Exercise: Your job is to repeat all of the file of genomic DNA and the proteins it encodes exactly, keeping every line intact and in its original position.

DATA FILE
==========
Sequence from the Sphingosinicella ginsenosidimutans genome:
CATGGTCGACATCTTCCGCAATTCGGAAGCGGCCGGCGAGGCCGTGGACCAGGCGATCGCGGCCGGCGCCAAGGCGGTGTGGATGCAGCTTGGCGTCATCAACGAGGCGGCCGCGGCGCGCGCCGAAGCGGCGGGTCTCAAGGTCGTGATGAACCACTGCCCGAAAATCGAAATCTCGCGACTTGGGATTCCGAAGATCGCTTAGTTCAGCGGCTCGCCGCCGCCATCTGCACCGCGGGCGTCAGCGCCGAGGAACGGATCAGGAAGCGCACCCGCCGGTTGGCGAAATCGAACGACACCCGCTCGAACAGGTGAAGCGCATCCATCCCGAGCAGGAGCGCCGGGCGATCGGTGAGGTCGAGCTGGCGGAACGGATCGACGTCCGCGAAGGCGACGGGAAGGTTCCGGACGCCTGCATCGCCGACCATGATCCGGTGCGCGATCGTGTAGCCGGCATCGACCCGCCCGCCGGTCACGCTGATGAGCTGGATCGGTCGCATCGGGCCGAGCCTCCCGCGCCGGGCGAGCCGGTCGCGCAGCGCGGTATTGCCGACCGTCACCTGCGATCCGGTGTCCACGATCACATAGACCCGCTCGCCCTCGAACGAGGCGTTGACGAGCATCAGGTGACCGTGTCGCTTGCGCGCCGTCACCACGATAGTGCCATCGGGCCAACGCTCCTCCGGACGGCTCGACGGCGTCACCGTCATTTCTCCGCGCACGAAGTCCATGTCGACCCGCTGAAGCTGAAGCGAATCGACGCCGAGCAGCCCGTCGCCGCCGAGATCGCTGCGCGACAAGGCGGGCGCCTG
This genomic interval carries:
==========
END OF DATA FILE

Sequence from the Sphingosinicella ginsenosidimutans genome:
CATGGTCGACATCTTCCGCAATTCGGAAGCGGCCGGCGAGGCCGTGGACCAGGCGATCGCGGCCGGCGCCAAGGCGGTGTGGATGCAGCTTGGCGTCATCAACGAGGCGGCCGCGGCGCGCGCCGAAGCGGCGGGTCTCAAGGTCGTGATGAACCACTGCCCGAAAATCGAAATCTCGCGACTTGGGATTCCGAAGATCGCTTAGTTCAGCGGCTCGCCGCCGCCATCTGCACCGCGGGCGTCAGCGCCGAGGAACGGATCAGGAAGCGCACCCGCCGGTTGGCGAAATCGAACGACACCCGCTCGAACAGGTGAAGCGCATCCATCCCGAGCAGGAGCGCCGGGCGATCGGTGAGGTCGAGCTGGCGGAACGGATCGACGTCCGCGAAGGCGACGGGAAGGTTCCGGACGCCTGCATCGCCGACCATGATCCGGTGCGCGATCGTGTAGCCGGCATCGACCCGCCCGCCGGTCACGCTGATGAGCTGGATCGGTCGCATCGGGCCGAGCCTCCCGCGCCGGGCGAGCCGGTCGCGCAGCGCGGTATTGCCGACCGTCACCTGCGATCCGGTGTCCACGATCACATAGACCCGCTCGCCCTCGAACGAGGCGTTGACGAGCATCAGGTGACCGTGTCGCTTGCGCGCCGTCACCACGATAGTGCCATCGGGCCAACGCTCCTCCGGACGGCTCGACGGCGTCACCGTCATTTCTCCGCGCACGAAGTCCATGTCGACCCGCTGAAGCTGAAGCGAATCGACGCCGAGCAGCCCGTCGCCGCCGAGATCGCTGCGCGACAAGGCGGGCGCCTG
This genomic interval carries: